Tattoos, Piercings, and Man Buns – Build a Dress Code That’s Right for Your Organization

by Mammoth Team on May 25, 2016

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It can be a tricky question: How do you determine your company’s dress code? The answer comes down to the kind of company culture you have or want to have.

You won’t find  a universally-applicable dress code for successful businesses. What works fabulously in one office might prove distracting in the next. Some employers avoid restrictive dress codes because they can negatively affect morale and may drive away impressive job candidates. Other employers prefer a strict dress code to maintain a certain company image.

Whatever your situation, we recommend that you have a written policy that explains your expectations. These expectations may be specific or general, depending on your needs. If you anticipate questions from employees about what they can wear (e.g., jeans, shorts, or sandals), it may be worth mentioning them in your policy.

Tattoos and Piercings

If you’re concerned about visible tattoos or body piercings conflicting with your organization’s image, you may prohibit them entirely or you may simply prohibit those that are offensive, distracting, inappropriate, or over a certain size. Your policy could also be something general like “Tattoos and piercings must be appropriate and in keeping with a professional image.”

Keep in mind that your policy and practice must allow for religious accommodations. Some religions do not permit the covering of tattoos or other religious items, and you should be prepared to make exceptions.

Facial Hair and Man Buns

It is legal to have an across-the-board policy stating that facial hair is not permitted or must be well-trimmed. However, some disabilities preclude people from being able to shave regularly, and there are also some religious traditions with closely held beliefs regarding facial hair. If an employee indicates an objection to your policy based on a verifiable disability or religious belief, you will almost certainly need to make an exception. While an accommodation can, in theory, be refused if it creates an undue burden, that standard is very high and hard to meet. For companies with dress codes, those undue burdens are usually related to legitimate safety, health, or security concerns.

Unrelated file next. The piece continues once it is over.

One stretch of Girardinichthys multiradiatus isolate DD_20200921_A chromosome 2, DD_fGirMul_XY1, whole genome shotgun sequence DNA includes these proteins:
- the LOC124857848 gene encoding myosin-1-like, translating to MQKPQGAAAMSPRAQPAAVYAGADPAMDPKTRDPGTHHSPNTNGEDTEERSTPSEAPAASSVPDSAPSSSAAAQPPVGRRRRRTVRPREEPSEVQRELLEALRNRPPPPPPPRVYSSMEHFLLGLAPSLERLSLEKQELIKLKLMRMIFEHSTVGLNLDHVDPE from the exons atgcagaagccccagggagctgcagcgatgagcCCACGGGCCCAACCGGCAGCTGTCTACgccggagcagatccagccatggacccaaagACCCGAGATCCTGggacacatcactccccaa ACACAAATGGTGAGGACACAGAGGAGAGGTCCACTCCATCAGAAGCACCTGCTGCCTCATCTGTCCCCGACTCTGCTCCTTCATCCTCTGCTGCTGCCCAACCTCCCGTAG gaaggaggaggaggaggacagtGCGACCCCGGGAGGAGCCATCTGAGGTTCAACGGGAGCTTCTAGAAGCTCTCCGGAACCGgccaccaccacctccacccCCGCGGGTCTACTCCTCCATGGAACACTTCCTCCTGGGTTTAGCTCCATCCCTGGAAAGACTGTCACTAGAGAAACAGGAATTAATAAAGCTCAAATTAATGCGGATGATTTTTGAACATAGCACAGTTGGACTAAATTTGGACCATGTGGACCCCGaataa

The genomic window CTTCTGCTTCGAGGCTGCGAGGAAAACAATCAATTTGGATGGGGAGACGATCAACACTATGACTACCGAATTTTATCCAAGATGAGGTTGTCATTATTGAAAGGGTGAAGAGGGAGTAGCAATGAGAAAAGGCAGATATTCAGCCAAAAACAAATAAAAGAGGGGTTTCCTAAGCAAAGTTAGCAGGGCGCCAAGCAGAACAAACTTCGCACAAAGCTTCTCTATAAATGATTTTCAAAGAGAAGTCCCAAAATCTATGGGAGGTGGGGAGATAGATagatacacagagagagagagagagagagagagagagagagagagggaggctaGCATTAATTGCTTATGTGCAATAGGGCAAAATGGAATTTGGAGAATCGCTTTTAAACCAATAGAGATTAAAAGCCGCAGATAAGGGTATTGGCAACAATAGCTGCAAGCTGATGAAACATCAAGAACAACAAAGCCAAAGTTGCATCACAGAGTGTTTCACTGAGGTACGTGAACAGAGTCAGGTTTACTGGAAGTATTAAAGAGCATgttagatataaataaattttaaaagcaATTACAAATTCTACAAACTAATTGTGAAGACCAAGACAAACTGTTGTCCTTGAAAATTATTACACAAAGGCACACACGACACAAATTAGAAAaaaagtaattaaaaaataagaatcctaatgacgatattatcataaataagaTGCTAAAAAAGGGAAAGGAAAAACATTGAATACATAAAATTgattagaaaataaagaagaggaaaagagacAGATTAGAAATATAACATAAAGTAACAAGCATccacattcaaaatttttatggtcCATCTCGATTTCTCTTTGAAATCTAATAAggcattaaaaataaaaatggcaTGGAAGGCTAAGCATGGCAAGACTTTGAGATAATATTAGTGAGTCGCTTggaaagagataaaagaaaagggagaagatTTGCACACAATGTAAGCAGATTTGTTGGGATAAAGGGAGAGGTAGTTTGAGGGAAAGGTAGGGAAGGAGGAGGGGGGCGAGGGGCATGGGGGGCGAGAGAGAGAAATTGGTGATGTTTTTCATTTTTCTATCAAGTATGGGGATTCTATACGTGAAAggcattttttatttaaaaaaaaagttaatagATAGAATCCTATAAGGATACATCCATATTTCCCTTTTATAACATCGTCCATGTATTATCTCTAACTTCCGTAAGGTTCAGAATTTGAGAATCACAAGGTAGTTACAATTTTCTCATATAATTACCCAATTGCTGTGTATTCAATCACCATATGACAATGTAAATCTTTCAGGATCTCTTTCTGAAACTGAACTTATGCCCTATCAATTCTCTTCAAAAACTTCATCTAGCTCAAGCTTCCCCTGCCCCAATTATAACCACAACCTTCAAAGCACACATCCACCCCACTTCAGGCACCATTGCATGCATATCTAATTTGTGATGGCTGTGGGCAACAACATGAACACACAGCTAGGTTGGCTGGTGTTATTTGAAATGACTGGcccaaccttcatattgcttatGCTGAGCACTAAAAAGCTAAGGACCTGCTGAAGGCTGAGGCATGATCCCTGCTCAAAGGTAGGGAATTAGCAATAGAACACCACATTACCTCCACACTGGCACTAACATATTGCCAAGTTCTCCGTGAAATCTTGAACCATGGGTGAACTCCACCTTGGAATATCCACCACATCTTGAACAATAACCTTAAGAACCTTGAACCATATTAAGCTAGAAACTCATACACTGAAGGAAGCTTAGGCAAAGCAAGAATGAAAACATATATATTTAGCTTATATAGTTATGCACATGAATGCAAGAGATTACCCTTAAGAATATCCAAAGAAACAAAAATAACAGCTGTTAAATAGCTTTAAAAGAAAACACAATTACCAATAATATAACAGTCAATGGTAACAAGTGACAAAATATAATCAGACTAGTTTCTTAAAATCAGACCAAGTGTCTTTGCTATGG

The same holds true for hair length. While your dress code may specify that hair length on men may not pass a certain length, we strongly recommend you consider a policy that simply requires hair to be pulled back and neatly groomed. Our best practice recommendation is to make dress codes gender neutral to avoid employees feeling that they are being treated disparately.

In short, there’s no one-size-fits all. But having  a written dress code policy that fits with your company culture and image, with room for  make exceptions or accommodations is a good place to start.

Topics: Culture, Best Practices

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